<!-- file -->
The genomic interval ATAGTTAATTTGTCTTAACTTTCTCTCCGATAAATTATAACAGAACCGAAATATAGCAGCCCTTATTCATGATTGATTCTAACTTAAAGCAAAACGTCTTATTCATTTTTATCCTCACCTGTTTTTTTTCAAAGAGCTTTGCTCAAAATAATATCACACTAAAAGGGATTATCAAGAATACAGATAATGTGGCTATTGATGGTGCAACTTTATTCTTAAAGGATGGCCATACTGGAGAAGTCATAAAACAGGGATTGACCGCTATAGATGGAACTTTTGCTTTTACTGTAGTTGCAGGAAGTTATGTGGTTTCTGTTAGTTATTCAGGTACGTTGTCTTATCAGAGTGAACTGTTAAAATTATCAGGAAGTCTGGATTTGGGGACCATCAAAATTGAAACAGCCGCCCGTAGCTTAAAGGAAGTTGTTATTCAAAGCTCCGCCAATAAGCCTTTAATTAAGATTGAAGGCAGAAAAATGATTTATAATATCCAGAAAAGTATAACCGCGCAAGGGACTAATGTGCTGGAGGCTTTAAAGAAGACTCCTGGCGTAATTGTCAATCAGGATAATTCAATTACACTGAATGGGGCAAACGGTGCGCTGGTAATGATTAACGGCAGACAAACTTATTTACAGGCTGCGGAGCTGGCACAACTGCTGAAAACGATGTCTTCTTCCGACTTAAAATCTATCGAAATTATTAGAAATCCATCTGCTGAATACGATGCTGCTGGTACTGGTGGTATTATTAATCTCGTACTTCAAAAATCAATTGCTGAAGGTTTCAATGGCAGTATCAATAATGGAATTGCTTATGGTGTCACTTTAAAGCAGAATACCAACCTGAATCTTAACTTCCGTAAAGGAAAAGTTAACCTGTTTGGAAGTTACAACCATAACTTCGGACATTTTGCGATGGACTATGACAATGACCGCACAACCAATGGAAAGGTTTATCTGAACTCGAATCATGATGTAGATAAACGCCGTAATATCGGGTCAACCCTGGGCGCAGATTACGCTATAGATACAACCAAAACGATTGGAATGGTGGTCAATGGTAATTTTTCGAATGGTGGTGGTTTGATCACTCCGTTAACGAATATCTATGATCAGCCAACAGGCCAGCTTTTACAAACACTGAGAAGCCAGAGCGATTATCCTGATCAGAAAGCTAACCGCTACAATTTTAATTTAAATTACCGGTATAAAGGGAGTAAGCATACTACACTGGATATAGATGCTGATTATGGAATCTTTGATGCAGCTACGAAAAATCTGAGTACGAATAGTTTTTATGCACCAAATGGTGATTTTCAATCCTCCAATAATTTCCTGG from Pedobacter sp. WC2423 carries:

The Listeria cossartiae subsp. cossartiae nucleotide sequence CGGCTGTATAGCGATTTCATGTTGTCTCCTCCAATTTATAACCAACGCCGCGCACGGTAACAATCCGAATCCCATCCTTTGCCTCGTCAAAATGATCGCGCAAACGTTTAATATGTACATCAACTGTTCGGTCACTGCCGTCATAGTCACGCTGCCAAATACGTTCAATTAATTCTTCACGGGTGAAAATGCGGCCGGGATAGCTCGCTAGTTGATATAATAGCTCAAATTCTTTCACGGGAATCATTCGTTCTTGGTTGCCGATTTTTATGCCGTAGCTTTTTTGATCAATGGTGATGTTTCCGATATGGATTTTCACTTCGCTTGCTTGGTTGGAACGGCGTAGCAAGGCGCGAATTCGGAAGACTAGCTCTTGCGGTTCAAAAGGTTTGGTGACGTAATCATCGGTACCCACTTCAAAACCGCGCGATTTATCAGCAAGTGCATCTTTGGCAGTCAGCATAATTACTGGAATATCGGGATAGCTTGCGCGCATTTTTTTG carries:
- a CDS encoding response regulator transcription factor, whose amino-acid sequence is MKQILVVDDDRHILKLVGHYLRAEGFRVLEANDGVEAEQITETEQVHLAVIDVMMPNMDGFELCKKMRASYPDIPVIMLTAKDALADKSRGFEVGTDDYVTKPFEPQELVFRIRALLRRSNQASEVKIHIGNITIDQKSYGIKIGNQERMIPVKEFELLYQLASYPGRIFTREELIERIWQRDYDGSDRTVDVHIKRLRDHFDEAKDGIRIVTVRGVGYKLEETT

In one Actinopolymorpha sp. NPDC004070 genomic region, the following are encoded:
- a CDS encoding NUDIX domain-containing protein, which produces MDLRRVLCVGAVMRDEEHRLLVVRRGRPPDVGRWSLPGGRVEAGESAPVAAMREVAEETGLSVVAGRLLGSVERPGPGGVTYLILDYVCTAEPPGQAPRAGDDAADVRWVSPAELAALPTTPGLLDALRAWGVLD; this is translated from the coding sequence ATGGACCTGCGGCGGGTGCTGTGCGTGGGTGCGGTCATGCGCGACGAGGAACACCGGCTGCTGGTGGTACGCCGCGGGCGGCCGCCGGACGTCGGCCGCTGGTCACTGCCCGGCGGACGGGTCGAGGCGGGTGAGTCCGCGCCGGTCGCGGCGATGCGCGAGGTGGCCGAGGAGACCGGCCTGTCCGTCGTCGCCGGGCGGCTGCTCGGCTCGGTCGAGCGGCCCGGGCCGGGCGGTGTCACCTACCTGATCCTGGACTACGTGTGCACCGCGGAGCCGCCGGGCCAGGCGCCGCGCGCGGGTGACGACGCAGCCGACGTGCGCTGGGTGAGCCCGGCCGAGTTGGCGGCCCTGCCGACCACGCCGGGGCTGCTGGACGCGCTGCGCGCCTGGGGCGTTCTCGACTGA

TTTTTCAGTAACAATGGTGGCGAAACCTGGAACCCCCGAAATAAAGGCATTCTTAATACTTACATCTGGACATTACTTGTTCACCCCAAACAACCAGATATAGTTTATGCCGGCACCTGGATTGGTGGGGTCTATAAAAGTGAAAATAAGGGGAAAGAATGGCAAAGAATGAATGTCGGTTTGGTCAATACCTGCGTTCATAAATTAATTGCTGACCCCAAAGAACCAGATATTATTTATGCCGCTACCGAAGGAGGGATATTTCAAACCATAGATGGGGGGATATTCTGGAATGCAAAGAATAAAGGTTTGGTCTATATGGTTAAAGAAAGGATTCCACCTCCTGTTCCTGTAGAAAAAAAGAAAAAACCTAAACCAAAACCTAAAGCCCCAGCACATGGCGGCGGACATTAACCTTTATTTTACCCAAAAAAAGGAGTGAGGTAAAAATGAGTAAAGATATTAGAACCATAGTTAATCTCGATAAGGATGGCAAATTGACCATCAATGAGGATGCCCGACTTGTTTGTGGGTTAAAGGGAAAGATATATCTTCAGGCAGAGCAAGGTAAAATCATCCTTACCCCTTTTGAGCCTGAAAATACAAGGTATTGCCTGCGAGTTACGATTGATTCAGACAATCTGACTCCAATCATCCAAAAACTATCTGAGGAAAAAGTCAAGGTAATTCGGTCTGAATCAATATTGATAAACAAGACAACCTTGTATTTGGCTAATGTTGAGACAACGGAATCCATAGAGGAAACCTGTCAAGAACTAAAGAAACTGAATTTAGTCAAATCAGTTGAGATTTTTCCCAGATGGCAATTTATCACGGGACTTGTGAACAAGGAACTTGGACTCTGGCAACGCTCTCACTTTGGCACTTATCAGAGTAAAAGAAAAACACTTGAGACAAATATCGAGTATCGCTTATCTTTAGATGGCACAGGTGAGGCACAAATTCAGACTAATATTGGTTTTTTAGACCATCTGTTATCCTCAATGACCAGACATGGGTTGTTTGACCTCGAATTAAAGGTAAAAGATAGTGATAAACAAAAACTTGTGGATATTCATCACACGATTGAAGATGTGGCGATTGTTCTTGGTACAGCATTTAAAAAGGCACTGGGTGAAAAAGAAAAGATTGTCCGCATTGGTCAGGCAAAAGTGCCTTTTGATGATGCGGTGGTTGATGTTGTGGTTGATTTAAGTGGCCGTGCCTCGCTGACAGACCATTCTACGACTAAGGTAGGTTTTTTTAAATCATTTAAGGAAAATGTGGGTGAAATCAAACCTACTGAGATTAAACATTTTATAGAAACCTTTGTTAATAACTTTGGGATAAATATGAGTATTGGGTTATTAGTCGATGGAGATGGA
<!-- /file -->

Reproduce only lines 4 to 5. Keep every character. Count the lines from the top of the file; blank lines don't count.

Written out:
In one Actinopolymorpha sp. NPDC004070 genomic region, the following are encoded:
- a CDS encoding NUDIX domain-containing protein, which produces MDLRRVLCVGAVMRDEEHRLLVVRRGRPPDVGRWSLPGGRVEAGESAPVAAMREVAEETGLSVVAGRLLGSVERPGPGGVTYLILDYVCTAEPPGQAPRAGDDAADVRWVSPAELAALPTTPGLLDALRAWGVLD; this is translated from the coding sequence ATGGACCTGCGGCGGGTGCTGTGCGTGGGTGCGGTCATGCGCGACGAGGAACACCGGCTGCTGGTGGTACGCCGCGGGCGGCCGCCGGACGTCGGCCGCTGGTCACTGCCCGGCGGACGGGTCGAGGCGGGTGAGTCCGCGCCGGTCGCGGCGATGCGCGAGGTGGCCGAGGAGACCGGCCTGTCCGTCGTCGCCGGGCGGCTGCTCGGCTCGGTCGAGCGGCCCGGGCCGGGCGGTGTCACCTACCTGATCCTGGACTACGTGTGCACCGCGGAGCCGCCGGGCCAGGCGCCGCGCGCGGGTGACGACGCAGCCGACGTGCGCTGGGTGAGCCCGGCCGAGTTGGCGGCCCTGCCGACCACGCCGGGGCTGCTGGACGCGCTGCGCGCCTGGGGCGTTCTCGACTGA